Quality parameters

Quality parameters
See also


Quality parameter - the size characterizing the quality level of certain consumer and production goods and processes leading to the production of a given good.

The quality is described by eight dimensions characterizing, in various respects, the data of good and determining their essence and purpose, i.e.:

  • functional features of the product, usability in accordance with the characteristics of the essence of the object,
  • features that complement the basic functional features of the product,
  • reliability, ability to work trouble-free,
  • practicality, adaptability of the product, ease of use and maintenance,
  • compliance with the standard requirements,
  • durability, the possibility of using the product for a limited time,
  • aesthetics, product reception,
  • perceived quality, closely related to the product's brand and supplier's reputation.

These criteria are dynamic and depend on the following elements:

The quality parameters are determined by the actual condition of the company and its surroundings as well as the properties of raw materials and the technological process used during production. Improperly used technologies, inadequate environment of production processes, poor storage and transport may negatively affect product quality. These parameters can also be divided according to the group of features that contain a specific number and type of detailed qualitative characteristics depending on the needs to be met. These are:

  1. Natural and technical features, all product features given to them by nature or obtained as a result of technological processes, according to standards containing basic parameters of structure and function of these products. This group consists of physical, chemical and biological distinctions). They have an objective character, because they can be compared with existing patterns.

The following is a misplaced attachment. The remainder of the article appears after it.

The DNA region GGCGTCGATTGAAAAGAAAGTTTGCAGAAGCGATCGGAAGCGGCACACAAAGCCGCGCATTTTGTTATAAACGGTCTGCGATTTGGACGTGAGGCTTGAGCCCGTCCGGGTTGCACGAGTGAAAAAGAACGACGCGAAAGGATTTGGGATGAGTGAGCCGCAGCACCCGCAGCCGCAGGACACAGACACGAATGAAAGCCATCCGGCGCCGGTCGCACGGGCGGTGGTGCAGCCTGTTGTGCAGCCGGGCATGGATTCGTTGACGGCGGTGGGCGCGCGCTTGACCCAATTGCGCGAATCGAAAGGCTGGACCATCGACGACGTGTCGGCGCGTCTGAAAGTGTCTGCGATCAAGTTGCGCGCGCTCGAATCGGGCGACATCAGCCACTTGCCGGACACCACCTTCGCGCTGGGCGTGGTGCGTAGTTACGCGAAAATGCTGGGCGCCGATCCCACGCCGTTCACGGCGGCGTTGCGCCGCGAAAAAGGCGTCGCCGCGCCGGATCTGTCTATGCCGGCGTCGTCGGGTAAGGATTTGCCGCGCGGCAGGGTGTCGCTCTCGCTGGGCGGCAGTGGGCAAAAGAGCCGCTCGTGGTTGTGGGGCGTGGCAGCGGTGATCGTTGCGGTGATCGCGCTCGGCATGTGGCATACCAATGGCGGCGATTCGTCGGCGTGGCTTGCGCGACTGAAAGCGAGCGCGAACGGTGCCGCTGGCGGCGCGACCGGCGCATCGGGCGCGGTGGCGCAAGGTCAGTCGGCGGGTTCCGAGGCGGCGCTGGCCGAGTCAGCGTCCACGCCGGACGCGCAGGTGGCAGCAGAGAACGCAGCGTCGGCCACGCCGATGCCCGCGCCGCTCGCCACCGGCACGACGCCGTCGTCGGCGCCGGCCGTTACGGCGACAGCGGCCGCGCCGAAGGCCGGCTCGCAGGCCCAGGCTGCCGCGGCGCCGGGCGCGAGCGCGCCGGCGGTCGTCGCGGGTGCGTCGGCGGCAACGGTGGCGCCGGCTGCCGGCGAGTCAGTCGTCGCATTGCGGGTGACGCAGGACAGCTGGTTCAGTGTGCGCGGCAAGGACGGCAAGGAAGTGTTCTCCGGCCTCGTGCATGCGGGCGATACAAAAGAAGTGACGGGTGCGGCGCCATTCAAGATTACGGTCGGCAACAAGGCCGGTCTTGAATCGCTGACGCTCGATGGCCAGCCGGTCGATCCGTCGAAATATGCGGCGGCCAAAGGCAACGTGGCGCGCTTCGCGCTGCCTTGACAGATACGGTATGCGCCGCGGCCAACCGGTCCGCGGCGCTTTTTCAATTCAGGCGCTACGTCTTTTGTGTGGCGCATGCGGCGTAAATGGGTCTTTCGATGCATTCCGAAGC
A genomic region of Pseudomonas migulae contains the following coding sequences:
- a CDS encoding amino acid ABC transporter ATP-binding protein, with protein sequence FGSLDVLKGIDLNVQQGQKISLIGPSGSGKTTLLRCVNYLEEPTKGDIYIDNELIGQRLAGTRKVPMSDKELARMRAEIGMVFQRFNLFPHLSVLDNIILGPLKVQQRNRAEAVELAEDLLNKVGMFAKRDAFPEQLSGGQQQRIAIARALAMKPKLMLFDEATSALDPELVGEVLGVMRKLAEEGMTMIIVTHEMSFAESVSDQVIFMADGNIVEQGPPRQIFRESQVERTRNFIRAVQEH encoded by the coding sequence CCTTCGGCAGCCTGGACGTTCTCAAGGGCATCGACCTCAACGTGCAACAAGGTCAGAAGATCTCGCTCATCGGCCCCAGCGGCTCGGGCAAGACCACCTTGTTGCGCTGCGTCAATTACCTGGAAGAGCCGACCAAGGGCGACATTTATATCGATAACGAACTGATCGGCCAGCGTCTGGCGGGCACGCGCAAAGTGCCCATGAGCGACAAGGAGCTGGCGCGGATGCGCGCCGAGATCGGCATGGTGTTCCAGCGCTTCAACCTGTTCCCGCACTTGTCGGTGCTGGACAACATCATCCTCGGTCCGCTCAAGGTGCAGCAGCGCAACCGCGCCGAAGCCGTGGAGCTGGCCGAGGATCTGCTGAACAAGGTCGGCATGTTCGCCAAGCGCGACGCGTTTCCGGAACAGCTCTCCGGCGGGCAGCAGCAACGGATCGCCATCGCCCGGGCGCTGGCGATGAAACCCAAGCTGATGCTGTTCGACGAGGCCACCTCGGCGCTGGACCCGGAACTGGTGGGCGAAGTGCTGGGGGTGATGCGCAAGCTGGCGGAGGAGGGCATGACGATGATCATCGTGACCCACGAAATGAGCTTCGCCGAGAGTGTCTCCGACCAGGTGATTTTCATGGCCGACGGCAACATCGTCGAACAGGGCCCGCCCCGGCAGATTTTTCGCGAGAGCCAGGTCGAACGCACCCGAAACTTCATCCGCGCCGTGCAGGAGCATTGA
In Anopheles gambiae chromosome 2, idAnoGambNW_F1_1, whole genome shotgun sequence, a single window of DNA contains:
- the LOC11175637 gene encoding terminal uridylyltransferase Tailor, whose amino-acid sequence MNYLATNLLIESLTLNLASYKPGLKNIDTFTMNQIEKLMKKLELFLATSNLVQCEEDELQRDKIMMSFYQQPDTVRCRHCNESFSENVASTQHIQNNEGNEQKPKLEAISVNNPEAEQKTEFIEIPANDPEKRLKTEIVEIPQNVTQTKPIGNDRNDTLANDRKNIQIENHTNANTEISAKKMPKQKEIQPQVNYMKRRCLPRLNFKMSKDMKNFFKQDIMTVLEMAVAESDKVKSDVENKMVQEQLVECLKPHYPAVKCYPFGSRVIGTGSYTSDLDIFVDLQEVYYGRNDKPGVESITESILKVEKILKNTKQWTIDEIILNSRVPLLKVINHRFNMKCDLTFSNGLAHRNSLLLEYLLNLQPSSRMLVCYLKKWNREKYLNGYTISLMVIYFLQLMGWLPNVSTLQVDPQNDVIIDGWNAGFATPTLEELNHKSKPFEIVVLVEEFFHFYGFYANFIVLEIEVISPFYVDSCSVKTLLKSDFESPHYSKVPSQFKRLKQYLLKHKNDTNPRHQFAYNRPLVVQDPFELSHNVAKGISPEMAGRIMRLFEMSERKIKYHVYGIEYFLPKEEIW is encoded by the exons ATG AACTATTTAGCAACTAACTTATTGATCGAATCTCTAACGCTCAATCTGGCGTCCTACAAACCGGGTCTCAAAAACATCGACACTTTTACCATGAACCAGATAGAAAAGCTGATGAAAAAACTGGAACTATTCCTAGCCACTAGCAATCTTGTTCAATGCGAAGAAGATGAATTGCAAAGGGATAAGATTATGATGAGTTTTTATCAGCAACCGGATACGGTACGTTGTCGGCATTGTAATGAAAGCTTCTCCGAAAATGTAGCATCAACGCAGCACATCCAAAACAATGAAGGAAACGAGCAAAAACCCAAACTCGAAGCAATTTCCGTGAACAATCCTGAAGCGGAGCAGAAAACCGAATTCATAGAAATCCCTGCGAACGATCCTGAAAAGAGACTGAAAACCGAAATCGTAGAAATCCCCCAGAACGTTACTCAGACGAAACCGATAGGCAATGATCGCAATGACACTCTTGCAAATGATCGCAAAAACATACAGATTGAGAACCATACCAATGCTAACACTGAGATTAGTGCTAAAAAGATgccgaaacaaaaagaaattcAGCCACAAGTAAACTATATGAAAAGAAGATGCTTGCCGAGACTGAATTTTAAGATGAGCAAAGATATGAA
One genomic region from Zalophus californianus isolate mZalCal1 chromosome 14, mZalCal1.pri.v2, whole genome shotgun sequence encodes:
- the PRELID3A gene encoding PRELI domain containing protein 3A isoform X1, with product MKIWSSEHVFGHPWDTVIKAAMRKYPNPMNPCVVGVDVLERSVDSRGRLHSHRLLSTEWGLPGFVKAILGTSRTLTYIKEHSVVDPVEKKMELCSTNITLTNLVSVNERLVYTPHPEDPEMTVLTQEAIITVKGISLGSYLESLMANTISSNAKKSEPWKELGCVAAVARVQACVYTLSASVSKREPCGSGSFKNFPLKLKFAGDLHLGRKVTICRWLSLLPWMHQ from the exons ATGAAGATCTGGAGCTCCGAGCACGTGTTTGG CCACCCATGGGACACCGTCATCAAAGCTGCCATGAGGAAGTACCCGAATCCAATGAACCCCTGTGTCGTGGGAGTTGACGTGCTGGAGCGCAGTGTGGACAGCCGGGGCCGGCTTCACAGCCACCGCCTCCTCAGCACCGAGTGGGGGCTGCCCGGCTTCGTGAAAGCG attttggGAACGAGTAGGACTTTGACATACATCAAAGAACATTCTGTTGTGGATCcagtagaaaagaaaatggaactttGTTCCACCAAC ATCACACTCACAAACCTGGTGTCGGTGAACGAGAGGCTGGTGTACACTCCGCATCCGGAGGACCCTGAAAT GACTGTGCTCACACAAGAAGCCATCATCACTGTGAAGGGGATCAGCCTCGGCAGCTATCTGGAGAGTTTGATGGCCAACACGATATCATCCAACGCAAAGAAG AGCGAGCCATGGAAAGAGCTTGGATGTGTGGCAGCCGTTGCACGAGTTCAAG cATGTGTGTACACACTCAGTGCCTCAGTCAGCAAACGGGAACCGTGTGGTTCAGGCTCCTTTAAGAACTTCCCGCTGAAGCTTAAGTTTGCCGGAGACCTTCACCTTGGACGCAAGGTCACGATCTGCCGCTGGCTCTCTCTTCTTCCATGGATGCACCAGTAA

2. Economic features are elements of the quality structure of goods that give users a measurable sum of benefits. Expressed using economic indicators, e.g. depreciation.
  3. The functional features make the products able to satisfy material (technical) as well as intangible (brand image, i.e. branded product) consumer needs. These are, for example, durability, ease of use and maintenance, comfort in use.
  4. Ergonomic properties, adjustment of products to anatomical, physiological and psychological features of a human being.
  5. Aesthetic features that characterize the appearance. They are shape, colors, external construction solutions.
  6. Ecological features, determined by the properties of goods, making them environmentally friendly.

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